I went on to a rehearsal at the Belarus Free Theatre, the dissident Belarussian theatre group. Its headquarters are a tiny suburban house. Inside, two modest rooms have been thrown into one – the owner smashed down the internal wall with a sledgehammer to give the company more space. The actors rehearsed their piece; a dance of dictatorship with no lines, only hums and sudden, discordant screams. I talked to some of the performers afterwards. They were young, engaged and alternative – we might have been in Berlin or New York, rather than Europe's last dictatorship.
The group's founders, Natalia Kaliada and Nikolai Khalezin, are political refugees in London. It was easy to forget the political reality, but later, after they showed me what was left of old Minsk – a handful of buildings survived the war – a nebulous political fear descended on me. I lay on the bed in my hotel room thinking about the epic sweep of Soviet repression, the hope after 1989, which faded with the post-Soviet political violence; beatings, abductions and murders. I thought, most of all, of Oleg Bebenin, Sannikov's press secretary and close friend, founder of the Belarussian citizens' rights group Charter 97, who was found hanged at his dacha in 2010 with unexplained bruises on his hand, chest and back. We had talked about him earlier. I thought about how easy it is for governments to kill people. "They threatened me too," Sannikov said. "I had no reason not to believe them."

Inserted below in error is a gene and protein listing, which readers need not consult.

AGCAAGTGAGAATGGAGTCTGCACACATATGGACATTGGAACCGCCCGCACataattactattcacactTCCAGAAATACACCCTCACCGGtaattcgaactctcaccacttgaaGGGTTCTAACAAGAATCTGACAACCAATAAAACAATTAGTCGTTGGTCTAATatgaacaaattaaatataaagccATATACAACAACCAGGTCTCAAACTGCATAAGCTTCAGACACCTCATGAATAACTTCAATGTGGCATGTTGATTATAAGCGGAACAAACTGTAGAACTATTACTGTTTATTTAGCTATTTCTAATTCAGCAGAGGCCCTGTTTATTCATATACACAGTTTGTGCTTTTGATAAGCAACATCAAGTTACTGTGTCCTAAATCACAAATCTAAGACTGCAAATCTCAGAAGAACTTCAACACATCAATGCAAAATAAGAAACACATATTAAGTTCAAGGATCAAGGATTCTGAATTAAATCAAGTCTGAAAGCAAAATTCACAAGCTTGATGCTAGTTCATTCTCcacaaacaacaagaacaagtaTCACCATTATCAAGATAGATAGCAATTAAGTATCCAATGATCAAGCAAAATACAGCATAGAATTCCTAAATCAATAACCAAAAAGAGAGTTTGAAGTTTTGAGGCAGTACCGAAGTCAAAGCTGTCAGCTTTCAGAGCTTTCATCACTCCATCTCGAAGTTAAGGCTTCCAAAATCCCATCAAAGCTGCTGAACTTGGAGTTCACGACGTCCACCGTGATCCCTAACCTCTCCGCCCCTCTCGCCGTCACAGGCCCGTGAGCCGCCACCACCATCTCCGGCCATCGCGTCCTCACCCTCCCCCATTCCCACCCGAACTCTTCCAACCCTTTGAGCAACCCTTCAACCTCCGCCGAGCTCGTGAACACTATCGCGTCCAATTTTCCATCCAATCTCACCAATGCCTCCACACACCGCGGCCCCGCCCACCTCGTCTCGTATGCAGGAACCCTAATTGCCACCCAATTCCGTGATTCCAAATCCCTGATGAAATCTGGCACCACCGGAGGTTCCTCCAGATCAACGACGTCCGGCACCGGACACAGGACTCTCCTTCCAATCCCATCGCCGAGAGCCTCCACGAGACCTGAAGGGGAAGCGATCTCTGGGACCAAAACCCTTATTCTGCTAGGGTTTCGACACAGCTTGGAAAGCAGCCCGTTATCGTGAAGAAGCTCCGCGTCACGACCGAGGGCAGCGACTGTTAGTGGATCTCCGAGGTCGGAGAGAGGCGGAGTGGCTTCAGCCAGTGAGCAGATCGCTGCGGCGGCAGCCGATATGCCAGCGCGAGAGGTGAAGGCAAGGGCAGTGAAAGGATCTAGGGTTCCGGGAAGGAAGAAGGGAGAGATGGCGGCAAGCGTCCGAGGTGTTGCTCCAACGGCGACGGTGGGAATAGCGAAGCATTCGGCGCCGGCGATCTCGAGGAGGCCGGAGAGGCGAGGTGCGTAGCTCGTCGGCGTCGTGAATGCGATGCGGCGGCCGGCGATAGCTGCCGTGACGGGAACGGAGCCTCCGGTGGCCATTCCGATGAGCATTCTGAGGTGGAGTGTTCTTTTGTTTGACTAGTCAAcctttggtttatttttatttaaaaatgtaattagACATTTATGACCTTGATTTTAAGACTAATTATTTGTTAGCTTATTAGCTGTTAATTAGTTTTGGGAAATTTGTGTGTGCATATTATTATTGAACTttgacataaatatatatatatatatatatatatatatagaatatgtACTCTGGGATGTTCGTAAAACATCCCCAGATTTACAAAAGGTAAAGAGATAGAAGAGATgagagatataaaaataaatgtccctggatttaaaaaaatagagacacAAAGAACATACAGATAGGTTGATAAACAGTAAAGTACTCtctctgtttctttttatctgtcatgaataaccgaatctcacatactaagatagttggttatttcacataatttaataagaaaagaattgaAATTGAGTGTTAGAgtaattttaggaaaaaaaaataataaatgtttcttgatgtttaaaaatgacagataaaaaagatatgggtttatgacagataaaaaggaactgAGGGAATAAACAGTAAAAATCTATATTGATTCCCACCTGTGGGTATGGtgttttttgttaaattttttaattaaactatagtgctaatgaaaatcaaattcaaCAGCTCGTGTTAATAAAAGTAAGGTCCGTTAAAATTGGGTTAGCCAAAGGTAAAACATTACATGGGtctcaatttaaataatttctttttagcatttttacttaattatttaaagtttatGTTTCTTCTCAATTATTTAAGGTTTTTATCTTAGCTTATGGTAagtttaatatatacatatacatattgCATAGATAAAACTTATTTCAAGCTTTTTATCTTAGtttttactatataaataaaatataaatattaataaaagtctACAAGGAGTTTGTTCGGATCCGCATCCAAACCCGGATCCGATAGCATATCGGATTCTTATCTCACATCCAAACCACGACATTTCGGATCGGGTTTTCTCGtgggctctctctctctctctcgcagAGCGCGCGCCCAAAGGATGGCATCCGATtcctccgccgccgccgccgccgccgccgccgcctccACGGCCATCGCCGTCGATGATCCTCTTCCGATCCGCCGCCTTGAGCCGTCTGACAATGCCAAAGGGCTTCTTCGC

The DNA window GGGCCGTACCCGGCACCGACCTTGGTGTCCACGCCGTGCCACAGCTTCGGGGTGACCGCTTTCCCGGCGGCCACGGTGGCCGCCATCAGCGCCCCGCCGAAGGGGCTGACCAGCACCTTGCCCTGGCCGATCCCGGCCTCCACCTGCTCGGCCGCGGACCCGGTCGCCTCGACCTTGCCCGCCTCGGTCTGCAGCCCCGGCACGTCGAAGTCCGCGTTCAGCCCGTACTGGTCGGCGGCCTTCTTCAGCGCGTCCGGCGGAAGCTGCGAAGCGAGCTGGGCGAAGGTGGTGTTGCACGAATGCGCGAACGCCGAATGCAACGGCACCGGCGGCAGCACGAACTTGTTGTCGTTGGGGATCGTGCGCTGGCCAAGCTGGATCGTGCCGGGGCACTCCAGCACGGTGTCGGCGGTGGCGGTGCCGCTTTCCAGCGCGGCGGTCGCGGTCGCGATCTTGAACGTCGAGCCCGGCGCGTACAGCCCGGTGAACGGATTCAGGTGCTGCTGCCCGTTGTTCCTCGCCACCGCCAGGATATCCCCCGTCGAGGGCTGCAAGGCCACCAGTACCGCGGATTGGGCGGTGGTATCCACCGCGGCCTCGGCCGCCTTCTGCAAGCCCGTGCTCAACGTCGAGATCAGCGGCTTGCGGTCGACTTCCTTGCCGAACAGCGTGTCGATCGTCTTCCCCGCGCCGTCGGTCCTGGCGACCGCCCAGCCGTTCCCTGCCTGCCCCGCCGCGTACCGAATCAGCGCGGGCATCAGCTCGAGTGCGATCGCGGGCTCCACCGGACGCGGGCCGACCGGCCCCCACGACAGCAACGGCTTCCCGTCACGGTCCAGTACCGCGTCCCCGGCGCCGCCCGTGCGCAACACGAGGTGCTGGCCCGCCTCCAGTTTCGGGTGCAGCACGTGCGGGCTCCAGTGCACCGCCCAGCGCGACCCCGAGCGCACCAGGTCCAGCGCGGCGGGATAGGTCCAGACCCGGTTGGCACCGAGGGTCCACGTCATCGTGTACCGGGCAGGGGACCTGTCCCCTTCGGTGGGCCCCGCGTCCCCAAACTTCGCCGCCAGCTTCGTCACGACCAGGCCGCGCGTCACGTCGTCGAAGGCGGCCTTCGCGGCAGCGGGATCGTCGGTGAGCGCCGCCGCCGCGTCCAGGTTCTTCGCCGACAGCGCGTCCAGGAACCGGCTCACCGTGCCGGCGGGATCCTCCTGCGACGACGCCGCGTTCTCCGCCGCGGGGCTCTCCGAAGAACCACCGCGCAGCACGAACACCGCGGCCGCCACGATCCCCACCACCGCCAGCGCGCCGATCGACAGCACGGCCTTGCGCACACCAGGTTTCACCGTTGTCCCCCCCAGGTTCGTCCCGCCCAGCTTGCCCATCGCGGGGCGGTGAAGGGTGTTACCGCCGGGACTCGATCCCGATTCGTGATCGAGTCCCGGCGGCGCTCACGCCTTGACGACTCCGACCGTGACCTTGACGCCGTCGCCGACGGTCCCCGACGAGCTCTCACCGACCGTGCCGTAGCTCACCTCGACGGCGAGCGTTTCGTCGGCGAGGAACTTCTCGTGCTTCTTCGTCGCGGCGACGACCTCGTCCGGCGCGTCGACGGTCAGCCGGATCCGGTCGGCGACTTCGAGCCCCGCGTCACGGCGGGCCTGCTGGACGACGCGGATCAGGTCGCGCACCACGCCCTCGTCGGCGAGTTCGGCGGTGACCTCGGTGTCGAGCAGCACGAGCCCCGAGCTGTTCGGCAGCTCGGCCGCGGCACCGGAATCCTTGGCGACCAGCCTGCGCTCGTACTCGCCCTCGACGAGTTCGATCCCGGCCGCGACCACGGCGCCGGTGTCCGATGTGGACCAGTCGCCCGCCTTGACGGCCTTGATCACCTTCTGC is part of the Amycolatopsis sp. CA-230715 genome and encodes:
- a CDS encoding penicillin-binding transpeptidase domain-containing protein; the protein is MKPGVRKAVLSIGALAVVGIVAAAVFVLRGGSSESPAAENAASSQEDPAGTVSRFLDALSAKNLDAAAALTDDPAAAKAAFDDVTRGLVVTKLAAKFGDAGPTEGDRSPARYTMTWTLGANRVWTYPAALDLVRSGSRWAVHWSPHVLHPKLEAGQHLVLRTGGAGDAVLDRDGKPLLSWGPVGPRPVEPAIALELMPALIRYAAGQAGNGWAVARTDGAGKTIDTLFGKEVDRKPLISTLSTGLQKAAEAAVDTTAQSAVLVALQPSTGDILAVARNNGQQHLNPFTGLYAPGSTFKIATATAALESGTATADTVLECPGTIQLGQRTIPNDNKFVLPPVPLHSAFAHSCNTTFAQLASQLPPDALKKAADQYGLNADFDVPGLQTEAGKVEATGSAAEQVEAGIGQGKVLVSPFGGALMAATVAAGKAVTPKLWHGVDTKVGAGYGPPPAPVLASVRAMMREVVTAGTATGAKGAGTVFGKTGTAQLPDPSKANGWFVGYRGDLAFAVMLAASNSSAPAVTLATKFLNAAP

In 1999, Gennady Karpenko, the leader of the opposition to Lukashenko, died, either of a cerebral haemorrhage, or of poison. Jury Zacharanka, the former minister of internal affairs who had joined the opposition, disappeared the same year. So did Victor Gonchar, opposition politician, and Anatol Krasouski, a businessman who was with him that evening. A year later, cameraman Dmitriy Zavadski disappeared. They are all presumed dead, victims of Lukashenko's regime. The owner of the flat where we met, a man in his 60s, kissed my hand as we left. He had told us earlier about being beaten not so long ago near the entrance of the block. "Don't bother to call the police," one of his attackers said. "We are the police."
Sigrid Rausing is the publisher of Granta Magazine and Books, and founder and chair of the Sigrid Rausing Trust, a charitable foundation dedicated to human rights.